Well, I mean, I certainly think the potential for an emerging market debt crisis, I mean, as the markets in the United States do very well. But the ability of right now, middle income emerging markets to borrow is very, very high. Interest rates are low and they're getting the money they need. It's only the poorest countries that are really squeezed and need the emergency funding right now. I suspect in 12 and six months' time, that squeeze is going to grow. And the potential to have real banking crises that metastasized beyond the emerging markets is real. And we should not in any way feel comfortable just because jobs are coming back in the United States. I'd also say focus on leadership in Europe. The fact that the Germans and Angela Merkel is doing so well right now, not only in terms of response to coronavirus, but in terms of getting relief to southern Europeans that need it and creating a seven year European budget that will get approved in fairly uncontroversial fashion, either in short order or certainly by the end of this year, no one would have expected that a few months ago. That's a pretty big story.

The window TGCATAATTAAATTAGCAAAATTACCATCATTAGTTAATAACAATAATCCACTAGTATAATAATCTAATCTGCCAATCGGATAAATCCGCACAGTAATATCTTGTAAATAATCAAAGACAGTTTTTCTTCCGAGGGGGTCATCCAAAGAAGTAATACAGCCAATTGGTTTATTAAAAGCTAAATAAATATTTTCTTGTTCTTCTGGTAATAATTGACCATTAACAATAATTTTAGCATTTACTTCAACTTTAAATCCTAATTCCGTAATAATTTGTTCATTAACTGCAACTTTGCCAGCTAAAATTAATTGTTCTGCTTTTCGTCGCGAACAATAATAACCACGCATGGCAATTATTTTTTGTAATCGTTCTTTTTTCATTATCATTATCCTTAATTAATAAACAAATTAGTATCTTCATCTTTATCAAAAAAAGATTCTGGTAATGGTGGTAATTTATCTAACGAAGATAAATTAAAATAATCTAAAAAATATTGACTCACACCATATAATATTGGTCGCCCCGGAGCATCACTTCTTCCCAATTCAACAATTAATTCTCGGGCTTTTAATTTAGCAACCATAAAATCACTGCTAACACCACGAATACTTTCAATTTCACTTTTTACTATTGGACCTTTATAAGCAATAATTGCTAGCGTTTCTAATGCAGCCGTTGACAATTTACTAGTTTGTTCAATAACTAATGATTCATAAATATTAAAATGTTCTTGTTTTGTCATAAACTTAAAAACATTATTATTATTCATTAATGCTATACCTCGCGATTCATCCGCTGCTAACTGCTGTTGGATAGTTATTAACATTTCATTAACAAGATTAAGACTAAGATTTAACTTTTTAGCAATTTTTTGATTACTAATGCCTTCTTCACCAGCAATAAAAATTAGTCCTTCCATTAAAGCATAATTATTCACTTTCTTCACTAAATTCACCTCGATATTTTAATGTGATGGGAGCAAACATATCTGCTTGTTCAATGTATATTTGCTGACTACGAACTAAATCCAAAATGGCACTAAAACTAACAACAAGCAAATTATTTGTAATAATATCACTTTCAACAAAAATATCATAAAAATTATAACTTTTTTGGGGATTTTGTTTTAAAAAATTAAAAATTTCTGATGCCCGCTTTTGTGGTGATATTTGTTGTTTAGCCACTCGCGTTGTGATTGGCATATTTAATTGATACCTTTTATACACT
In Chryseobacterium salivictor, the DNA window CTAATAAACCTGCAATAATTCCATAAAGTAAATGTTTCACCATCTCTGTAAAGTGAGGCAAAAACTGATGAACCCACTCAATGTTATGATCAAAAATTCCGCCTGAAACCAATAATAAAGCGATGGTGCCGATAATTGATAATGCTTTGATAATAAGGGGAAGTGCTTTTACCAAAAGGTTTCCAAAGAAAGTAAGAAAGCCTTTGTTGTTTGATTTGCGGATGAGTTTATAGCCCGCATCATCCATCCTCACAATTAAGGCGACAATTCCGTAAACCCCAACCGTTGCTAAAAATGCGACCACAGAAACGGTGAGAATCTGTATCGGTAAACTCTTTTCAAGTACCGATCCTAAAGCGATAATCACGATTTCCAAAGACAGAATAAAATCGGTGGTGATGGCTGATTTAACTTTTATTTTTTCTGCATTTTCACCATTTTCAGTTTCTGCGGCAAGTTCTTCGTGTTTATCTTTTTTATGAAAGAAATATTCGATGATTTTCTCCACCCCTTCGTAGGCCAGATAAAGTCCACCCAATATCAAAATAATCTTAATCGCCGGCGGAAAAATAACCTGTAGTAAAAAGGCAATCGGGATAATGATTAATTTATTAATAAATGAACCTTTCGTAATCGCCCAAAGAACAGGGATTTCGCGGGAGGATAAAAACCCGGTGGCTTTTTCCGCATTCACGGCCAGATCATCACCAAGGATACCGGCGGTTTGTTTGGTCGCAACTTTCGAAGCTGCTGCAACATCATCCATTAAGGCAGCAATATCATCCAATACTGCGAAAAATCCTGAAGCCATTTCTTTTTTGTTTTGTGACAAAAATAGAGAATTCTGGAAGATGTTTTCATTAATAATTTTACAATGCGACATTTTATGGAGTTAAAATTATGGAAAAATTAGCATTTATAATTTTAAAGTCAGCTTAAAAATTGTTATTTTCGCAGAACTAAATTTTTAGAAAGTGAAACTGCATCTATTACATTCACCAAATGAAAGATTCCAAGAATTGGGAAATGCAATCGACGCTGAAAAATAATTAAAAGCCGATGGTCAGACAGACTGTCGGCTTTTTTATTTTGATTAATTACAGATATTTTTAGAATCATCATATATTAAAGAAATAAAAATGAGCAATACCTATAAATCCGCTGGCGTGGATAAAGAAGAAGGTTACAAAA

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The European Union is, for better or worse, the most ambitious experiment in human history in institutionalized multinational cooperation. Its success depends on the willingness of its members to abide by its rules.